Of the sail of the line that were brought away from Toulon by Lord Hood the massive Commerce de Marseilles 120, Rear Admiral Trogoff’s flagship, sailed to Portsmouth under the orders of Vice-Admiral Cosby, but she was too large to be docked there and instead was moved around to Plymouth where she remained out of commission bar a short voyage in Rear-Admiral Hugh Christian’s ill-feted expedition to the West Indies in 1795. The Pompée 74, which some years later bore Smith’s broad pennant, was accepted into the British Navy, whilst the Puissant 74 was never commissioned and instead saw duty as a receiving ship and hulk at Portsmouth before being sold off in 1816. Three frigates, the Perle 36, Aréthuse 40 and Topaze 40, were bought into the British service. The Perle became the British Amethyst and the Aréthuse the Undaunted 38, but both proved to be unlucky ships – the former being wrecked on Alderney on 29 December 1795, with Captain Thomas Affleck being dismissed the navy at the resultant court martial, and the latter being wrecked on the Morant Keys, Jamaica, on 27 August 1796 under the command of Commander Robert Winthrop.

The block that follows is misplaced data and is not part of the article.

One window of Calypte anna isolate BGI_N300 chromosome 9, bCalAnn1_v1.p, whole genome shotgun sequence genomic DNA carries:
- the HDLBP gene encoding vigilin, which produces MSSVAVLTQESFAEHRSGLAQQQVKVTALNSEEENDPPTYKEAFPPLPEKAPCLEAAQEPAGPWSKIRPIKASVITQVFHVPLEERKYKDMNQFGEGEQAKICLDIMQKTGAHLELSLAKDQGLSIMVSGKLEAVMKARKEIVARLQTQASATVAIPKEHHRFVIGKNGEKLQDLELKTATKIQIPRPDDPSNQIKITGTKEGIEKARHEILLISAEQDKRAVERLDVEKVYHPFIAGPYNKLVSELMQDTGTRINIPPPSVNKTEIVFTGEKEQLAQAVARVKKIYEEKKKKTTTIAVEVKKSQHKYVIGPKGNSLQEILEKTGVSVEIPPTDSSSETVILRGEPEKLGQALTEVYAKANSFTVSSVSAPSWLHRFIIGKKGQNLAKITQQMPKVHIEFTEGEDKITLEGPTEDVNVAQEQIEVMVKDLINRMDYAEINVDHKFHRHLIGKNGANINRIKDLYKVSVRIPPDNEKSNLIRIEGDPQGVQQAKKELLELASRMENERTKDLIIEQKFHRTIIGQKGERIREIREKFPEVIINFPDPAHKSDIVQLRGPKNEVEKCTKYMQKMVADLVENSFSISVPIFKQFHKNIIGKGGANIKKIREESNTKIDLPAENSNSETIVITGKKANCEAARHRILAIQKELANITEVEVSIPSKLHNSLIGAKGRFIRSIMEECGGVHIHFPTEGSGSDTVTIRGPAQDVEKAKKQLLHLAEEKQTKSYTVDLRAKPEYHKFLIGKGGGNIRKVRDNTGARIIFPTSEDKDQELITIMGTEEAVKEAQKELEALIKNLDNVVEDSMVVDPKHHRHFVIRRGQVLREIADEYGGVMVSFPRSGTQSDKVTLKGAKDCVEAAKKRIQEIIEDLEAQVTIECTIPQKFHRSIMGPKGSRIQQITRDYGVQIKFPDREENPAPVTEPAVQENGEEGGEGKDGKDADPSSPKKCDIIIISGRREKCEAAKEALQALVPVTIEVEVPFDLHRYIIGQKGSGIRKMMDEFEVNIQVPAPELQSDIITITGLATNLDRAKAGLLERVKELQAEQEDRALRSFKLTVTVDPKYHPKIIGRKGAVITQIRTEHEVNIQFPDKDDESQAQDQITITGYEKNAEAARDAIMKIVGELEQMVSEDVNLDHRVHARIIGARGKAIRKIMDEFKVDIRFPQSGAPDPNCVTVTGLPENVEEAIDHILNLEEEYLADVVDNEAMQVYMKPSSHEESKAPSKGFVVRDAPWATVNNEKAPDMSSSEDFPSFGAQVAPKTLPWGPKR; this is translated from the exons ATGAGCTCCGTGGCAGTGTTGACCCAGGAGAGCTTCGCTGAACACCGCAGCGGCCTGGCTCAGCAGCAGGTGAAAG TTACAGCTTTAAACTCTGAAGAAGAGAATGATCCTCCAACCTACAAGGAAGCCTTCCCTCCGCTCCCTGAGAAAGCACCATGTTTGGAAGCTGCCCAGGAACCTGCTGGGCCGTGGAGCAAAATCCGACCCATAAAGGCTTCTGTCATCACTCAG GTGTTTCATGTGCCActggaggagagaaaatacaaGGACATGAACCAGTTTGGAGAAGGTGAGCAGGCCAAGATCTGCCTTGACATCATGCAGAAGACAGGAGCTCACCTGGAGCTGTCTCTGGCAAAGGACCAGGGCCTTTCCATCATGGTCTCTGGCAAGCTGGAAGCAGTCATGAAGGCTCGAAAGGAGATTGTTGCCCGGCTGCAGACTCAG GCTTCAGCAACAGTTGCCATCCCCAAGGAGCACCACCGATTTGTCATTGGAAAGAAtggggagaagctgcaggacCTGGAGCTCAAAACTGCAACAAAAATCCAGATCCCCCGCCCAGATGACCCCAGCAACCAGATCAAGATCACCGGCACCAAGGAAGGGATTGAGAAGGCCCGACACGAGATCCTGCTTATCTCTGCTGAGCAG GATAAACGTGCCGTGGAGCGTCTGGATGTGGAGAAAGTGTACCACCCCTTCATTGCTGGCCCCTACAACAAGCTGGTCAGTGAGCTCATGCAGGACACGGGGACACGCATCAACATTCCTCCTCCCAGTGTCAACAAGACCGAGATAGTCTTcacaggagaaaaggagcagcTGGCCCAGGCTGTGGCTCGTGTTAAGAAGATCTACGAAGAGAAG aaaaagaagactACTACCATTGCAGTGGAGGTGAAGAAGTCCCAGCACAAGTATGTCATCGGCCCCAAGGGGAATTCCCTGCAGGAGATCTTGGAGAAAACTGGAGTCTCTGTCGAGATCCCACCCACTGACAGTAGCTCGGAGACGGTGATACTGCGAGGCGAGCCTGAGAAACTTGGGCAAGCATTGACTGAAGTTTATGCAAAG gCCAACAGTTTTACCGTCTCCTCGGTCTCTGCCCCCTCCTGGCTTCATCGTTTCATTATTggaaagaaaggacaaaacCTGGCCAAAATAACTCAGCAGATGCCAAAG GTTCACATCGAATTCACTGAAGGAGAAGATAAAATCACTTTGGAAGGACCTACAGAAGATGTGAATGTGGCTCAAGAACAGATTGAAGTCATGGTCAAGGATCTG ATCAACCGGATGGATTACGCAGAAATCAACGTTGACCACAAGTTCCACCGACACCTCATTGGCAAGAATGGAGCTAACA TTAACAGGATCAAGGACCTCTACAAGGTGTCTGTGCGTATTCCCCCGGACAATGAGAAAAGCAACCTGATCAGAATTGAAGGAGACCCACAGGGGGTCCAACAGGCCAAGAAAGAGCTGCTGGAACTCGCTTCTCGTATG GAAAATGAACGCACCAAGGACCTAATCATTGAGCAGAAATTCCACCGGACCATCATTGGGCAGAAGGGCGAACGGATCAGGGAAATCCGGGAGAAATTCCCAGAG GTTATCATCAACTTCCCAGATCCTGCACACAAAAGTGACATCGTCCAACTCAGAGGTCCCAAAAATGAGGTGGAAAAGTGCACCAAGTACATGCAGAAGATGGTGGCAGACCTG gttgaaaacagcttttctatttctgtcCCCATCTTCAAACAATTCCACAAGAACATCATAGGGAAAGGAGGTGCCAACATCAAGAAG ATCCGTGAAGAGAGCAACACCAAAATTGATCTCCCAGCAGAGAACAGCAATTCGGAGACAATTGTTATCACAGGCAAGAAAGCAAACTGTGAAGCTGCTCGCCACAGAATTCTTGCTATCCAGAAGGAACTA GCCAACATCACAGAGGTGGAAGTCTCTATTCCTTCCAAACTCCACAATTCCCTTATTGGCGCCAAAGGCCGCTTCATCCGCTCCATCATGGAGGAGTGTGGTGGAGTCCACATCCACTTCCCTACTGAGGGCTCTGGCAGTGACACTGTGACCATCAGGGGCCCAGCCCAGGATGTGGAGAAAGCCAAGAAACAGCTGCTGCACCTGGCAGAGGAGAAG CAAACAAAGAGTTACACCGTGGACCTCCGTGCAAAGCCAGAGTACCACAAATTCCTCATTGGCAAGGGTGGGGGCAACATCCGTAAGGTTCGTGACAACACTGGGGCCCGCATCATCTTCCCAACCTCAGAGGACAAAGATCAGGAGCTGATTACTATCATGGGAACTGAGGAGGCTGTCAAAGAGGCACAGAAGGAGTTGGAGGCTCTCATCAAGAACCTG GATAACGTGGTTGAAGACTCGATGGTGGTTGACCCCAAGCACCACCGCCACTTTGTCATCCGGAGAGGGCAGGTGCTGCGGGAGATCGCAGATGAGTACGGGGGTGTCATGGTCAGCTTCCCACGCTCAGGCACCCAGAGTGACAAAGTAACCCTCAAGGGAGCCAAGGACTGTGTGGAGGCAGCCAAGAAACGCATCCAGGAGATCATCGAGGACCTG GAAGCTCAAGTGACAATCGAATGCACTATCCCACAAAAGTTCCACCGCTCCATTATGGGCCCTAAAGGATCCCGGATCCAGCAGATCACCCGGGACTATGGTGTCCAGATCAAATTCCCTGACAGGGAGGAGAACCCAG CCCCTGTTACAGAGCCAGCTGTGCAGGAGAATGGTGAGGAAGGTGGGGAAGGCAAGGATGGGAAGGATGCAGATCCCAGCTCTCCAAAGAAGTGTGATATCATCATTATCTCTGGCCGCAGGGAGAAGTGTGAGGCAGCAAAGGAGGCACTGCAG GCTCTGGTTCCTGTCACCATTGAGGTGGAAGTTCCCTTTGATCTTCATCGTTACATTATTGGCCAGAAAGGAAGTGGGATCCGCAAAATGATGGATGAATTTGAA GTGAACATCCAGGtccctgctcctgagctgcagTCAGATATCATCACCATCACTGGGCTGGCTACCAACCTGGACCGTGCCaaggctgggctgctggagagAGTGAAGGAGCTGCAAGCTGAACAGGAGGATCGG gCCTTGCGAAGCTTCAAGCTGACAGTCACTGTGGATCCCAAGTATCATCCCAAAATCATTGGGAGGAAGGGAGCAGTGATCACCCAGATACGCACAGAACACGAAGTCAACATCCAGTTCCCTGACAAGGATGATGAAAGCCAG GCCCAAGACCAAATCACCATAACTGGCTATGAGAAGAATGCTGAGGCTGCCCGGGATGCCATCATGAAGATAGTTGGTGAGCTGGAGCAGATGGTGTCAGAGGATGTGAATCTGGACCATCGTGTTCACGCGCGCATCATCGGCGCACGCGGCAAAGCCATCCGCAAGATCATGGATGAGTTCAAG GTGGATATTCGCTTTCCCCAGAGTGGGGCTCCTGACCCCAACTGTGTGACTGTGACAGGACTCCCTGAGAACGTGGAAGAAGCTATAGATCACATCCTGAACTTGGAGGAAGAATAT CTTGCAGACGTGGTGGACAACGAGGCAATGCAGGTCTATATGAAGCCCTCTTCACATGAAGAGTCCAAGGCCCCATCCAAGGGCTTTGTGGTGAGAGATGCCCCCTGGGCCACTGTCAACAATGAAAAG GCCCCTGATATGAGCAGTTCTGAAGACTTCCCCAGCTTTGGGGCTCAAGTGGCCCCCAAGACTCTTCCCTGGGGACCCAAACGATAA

Similar ill fortune awaited the two principle naval commanders involved in the occupation of Toulon, for the sickly Comte de Trogoff died at Elba in February 1794, and Lord Hood, who would be openly condemned for failing to effectively plan the destruction of the French ships and the evacuation of the town, was instructed to strike his flag after falling foul of the Admiralty in the following October. Needless to say, the career of the young Corsican artillery officer, Napoleon Buonaparte, would take a different trajectory.
|Captain John Nicholson Inglefield
|Captain George Campbell
|Captain John Sutton
|Captain George Lumsdaine
|Captain Sir Harry Burrard Neale
|Captain Charles Tyler
|Captain Hon. Robert Stopford
|Captain Sam Hood
|Captain William Wolseley
|Captain John Trigge
|Captain Thomas Troubridge
|Captain Lord Amelius Beauclerk
|Captain Thomas Fremantle
|Captain Anthony Hunt
|Commander James May
|Commander Charles Paterson
|Commander Benjamin Hallowell
|Commander George Henry Towry
|Commander Joseph Hanwell
|Commander George Hope
|Commander Charles Cunningham
|Commander William Taylor
|Commander Edward Brown
|Commander Thomas Byam Martin
|Commander John Matthews